Weekly Poll

This is Homecoming week at Powell High School. Did you enjoy high school?



March 25, 2014 7:22 am

EDITORIAL: Voters will settle local Republican family feud

Written by Tom Lawrence

Hank Coe isn’t going anywhere.

Not for more than two years, anyway. The Republican state senator from Cody was elected to his seventh term in the Legislature in 2012. That term expires in January 2017, and if Coe runs again in 2016 — he reportedly is undecided at this point — he may be there for several more years to come.

Republicans, in primary elections, and a majority of all voters in Senate District 18 have repeatedly sent him to Cheyenne to represent them.

Coe is a Republican from Cody, Park County, Wyoming. To label him anything other than a traditional Republican is misleading. Some would say he leans to the center on some matters — which we don’t feel that is such a bad thing, nor is cooperating across the aisle in government. Coe definitely lands on the conservative side of the political spectrum.

But enough Park County Republicans are outraged by his at-times centrist ways that an effort to censure Coe was the centerpiece of a long Park County Republican Convention on Saturday. It failed, although the senator, who was not present, is clearly not the favorite of most activists in his own party.

Coe was criticized for supporting a pair of Democratic candidates in 2010, being opposed to the local party’s leadership and general aims as well as supporting Common Core, a set of education standards that many conservatives are strongly opposed to in Wyoming and across the nation.

Coe’s efforts to remove much of the authority from State Superintendent of Public Instruction Cindy Hill, since he was the prime sponsor of a 2013 bill that did just that, also have outraged some local Republicans. He declined to talk about that bill at a party meeting last year, furthering angering his opponents.

After the Wyoming Supreme Court, in a 3-2 decision, said the bill was unconstitutional, Coe backed a bill in the 2014 session that would have asked voters whether they wanted the State Superintendent of Public Instruction to no longer be an elected position. That also went over like a lead balloon locally.

Hill, a tea party darling, is very popular among many Republicans and conservatives in northwest Wyoming. Coe, a classic Main Street, mainstream Republican, is seen, perhaps correctly, as a representative of the Grand Old Party’s Old Guard. His party is changing, and such battles between long-entrenched Republican leaders and upstart conservatives, most with tea party ties, are being waged across the country.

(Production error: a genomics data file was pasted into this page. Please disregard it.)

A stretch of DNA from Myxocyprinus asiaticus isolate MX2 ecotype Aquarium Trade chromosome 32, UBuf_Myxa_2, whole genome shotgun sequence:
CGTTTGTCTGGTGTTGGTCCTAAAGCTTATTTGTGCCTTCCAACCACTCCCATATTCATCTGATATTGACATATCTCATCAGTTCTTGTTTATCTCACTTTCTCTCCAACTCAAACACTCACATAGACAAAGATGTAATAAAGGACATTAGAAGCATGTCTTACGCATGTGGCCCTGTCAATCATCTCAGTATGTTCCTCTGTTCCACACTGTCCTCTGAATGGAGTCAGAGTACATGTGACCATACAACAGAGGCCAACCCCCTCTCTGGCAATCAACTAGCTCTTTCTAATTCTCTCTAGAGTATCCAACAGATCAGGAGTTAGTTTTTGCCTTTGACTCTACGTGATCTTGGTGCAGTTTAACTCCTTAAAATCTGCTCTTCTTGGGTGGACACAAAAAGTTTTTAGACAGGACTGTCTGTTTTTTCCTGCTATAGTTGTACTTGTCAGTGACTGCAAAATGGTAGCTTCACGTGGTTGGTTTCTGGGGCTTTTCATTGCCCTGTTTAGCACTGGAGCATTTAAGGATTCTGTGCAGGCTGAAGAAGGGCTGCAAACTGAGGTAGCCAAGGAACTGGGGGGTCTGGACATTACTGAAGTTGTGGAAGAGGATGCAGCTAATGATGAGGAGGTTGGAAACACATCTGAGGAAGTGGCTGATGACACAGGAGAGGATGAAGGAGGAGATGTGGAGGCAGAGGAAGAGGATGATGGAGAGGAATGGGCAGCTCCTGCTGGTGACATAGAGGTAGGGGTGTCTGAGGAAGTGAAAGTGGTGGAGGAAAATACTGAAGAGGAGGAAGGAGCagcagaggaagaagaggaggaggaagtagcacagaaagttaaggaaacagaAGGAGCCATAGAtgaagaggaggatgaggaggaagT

Coe has said he represents the majority of Republicans in his district, in the county and in the state. He said the tea party forces who have seized control of the local party are the ones who are out of step.

“Anyone who does not subscribe to their extreme views is called a RINO (Republican in Name Only) — even if that person has worked long and hard for the Republican Party and its principles,” Coe wrote in a newspaper ad two weeks ago.

At Saturday’s convention, Vice Chairman Hank Whitelock ruled it would only take a majority vote to censure Coe but said because it was a controversial and heated topic, he recommended setting a higher hurdle, asking for a two-thirds vote to issue the penalty. After a discussion, that was approved by a 28-26 vote, with precinct committee members standing to make their vote known.

However, they voted in secret on the censure, and while most wanted to issue one, the vote was 32-25 for censure, with one member abstaining. It failed to reach the required two-thirds level. Thanks to that, Coe barely avoided being punished by the leading Republicans in the county.

The senator wasn’t at the meeting. But he has vowed to battle for control of the Park County Republicans. If the Democratic Party was competitive, or even somewhat a threat, it could capitalize on this bitter family feud.

But that seems highly unlikely. Instead, the local GOP seems destined to continue this battle for months and years to come. What will come of it is unclear. While those who have the time and energy to battle on front pages, in ads and at meetings seem sure to keep the fight going, in the end, voters will have the final say.

If Coe is persuaded to depart from the Legislature, or if he can be defeated in a primary, that will tell us a lot. If he runs for and wins another term, or finds other Republicans who agree more with him than with the conservative forces, that will offer another message.

In the meantime, all we can do is watch as this struggle for the soul of the Park County Republican Party continues.


  • Comment Link March 25, 2014 10:20 am posted by SJW

    Coe is a Progressive/RINO his disdain for the people who elected him is evident, his support for "Common Core Curriculum" and the "Hill Bill" just verifies it!

    Progressivism/Communism is a Trojan horse for “elitism” a scam, a phony sales pitch of equality and State paternalism. The goal is extortion of the masses by the elites.

    Socialism is the message, Marxism is the strategy and Fascism is the goal.

  • Comment Link March 26, 2014 6:38 am posted by Salty Dawg

    Given the sorry state of the GOP,especially in Park County,it's past time to clean out the chicken coop of the foxes that have taken over.Wake up people,get rid of these phony RINO's, or continue to be the laughing stock of the region.

Leave a comment

*The Powell Tribune reserves the right to remove inappropriate comments.